Lizzy shook her head. “Not yet.”

“I’d like you to try.”

Lizzy swung her legs off the bed and she rose carefully.

“How does your head feel as you stand? Do you think you could faint?”

“I feel light-headed. Provided I stop and rise slowly, I don't feel as though I would faint.”

The doctor nodded. “Good, I'll let you walk around your room, and to see your uncle provided you are attended by someone.”

This delighted Lizzy, and with Kitty’s help she slowly made her way to her uncle's room. Her Uncle’s breathing was raggard. There was such a deep-set melancholy about him that worried Lizzy.

Kitty left when the seamstress arrived. Once out the room, Mr Bennet started. “I gave Mr Bingley a letter to deliver to Longbourn advising that the funeral date will be in two weeks. I've told them to await further instructions.”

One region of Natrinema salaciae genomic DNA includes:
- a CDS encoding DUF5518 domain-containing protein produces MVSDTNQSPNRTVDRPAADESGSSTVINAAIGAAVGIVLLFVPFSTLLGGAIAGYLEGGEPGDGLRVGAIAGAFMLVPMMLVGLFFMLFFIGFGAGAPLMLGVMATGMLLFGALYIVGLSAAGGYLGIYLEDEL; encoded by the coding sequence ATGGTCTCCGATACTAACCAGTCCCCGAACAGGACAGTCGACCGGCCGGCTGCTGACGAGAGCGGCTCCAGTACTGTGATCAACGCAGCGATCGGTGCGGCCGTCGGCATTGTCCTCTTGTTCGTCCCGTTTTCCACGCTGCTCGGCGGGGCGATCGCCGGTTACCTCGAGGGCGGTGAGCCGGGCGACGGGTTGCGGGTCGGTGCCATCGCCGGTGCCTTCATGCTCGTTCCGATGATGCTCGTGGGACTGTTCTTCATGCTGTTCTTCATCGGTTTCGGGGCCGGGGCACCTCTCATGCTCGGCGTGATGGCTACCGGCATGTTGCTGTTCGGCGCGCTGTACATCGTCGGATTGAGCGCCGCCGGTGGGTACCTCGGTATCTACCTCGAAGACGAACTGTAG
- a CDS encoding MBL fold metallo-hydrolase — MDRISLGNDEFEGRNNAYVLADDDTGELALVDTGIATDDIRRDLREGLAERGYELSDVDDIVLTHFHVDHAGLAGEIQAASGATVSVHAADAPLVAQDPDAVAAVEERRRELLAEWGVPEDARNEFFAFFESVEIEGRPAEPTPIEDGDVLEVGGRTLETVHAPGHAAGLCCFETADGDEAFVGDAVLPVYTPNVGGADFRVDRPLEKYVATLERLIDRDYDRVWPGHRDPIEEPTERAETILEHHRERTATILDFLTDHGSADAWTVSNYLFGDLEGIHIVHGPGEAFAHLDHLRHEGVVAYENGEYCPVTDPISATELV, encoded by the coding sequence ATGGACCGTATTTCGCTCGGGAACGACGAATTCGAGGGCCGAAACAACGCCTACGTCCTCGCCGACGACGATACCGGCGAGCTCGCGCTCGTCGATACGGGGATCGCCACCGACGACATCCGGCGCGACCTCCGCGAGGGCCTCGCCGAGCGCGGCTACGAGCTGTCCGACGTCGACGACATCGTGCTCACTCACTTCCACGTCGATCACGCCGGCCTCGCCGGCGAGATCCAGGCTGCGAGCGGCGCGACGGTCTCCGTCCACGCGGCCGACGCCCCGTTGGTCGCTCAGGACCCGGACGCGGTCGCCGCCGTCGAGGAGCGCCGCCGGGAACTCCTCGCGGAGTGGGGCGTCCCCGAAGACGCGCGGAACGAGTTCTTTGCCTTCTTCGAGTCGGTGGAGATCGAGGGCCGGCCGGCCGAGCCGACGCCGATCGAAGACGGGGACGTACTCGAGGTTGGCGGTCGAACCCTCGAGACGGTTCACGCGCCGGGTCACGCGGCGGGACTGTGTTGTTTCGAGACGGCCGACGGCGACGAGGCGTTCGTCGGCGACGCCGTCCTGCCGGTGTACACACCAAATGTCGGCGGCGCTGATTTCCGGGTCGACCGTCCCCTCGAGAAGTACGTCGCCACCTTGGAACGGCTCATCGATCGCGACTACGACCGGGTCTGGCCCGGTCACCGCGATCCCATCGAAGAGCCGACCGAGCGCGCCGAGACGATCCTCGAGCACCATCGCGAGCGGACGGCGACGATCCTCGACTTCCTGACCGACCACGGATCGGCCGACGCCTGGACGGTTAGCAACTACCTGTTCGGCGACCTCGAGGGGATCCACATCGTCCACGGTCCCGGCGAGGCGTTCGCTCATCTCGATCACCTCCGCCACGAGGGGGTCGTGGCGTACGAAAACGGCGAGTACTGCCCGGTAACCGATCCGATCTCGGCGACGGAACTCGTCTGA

“Mr Bingley is returning to Netherfield?” asked Mr Gardiner.

“Yes, though I've told him not to bother if he plans on leaving again. I've told him not to toy with Jane’s feelings, and if he intends to do so, it would be better if he did not return.”

“What did he reply to that?” asked Lizzy.

“He said he did not intend to and that he sought my permission to propose once the mourning period is over. I've told him to ask again if he is serious after the mourning period is over.” Mr Bennet turned to Lizzy. “I trust you will keep this to yourself? This is something for Mr Bingley to raise with Jane and not for us to interfere.”

“Of course, Papa,” promised Lizzy.

Soon the local vicar came and funeral plans were made. The vicar stayed with Mr Gardiner as Lizzy’s headache returned and she went back to her room to rest.